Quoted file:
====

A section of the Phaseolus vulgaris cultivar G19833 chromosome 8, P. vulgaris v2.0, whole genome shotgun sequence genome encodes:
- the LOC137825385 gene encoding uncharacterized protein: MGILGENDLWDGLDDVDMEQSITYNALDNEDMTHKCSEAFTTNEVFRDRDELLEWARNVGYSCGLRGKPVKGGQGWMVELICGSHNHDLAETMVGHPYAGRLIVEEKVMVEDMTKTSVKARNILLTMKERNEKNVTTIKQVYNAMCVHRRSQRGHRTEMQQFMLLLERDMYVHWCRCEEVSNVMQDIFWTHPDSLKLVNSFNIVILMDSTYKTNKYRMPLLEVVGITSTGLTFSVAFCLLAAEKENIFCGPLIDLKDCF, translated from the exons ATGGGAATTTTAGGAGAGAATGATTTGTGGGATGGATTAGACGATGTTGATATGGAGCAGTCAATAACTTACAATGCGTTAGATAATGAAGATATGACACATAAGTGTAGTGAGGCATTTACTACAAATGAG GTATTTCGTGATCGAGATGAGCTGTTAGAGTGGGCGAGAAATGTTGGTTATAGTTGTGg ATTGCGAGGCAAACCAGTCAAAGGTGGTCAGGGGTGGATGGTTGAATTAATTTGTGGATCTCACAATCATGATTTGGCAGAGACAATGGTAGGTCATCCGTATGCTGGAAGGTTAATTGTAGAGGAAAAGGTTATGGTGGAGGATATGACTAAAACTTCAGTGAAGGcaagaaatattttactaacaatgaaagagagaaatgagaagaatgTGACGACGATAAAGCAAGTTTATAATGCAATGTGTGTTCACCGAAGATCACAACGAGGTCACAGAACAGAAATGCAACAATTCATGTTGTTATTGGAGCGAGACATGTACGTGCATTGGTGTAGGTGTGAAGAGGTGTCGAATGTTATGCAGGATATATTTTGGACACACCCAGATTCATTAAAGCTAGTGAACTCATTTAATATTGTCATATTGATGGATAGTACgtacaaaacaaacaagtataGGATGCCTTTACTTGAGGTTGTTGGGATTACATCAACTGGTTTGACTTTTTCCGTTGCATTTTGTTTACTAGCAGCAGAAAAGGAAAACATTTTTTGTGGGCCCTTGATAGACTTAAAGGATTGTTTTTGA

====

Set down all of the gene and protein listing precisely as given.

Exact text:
A section of the Phaseolus vulgaris cultivar G19833 chromosome 8, P. vulgaris v2.0, whole genome shotgun sequence genome encodes:
- the LOC137825385 gene encoding uncharacterized protein: MGILGENDLWDGLDDVDMEQSITYNALDNEDMTHKCSEAFTTNEVFRDRDELLEWARNVGYSCGLRGKPVKGGQGWMVELICGSHNHDLAETMVGHPYAGRLIVEEKVMVEDMTKTSVKARNILLTMKERNEKNVTTIKQVYNAMCVHRRSQRGHRTEMQQFMLLLERDMYVHWCRCEEVSNVMQDIFWTHPDSLKLVNSFNIVILMDSTYKTNKYRMPLLEVVGITSTGLTFSVAFCLLAAEKENIFCGPLIDLKDCF, translated from the exons ATGGGAATTTTAGGAGAGAATGATTTGTGGGATGGATTAGACGATGTTGATATGGAGCAGTCAATAACTTACAATGCGTTAGATAATGAAGATATGACACATAAGTGTAGTGAGGCATTTACTACAAATGAG GTATTTCGTGATCGAGATGAGCTGTTAGAGTGGGCGAGAAATGTTGGTTATAGTTGTGg ATTGCGAGGCAAACCAGTCAAAGGTGGTCAGGGGTGGATGGTTGAATTAATTTGTGGATCTCACAATCATGATTTGGCAGAGACAATGGTAGGTCATCCGTATGCTGGAAGGTTAATTGTAGAGGAAAAGGTTATGGTGGAGGATATGACTAAAACTTCAGTGAAGGcaagaaatattttactaacaatgaaagagagaaatgagaagaatgTGACGACGATAAAGCAAGTTTATAATGCAATGTGTGTTCACCGAAGATCACAACGAGGTCACAGAACAGAAATGCAACAATTCATGTTGTTATTGGAGCGAGACATGTACGTGCATTGGTGTAGGTGTGAAGAGGTGTCGAATGTTATGCAGGATATATTTTGGACACACCCAGATTCATTAAAGCTAGTGAACTCATTTAATATTGTCATATTGATGGATAGTACgtacaaaacaaacaagtataGGATGCCTTTACTTGAGGTTGTTGGGATTACATCAACTGGTTTGACTTTTTCCGTTGCATTTTGTTTACTAGCAGCAGAAAAGGAAAACATTTTTTGTGGGCCCTTGATAGACTTAAAGGATTGTTTTTGA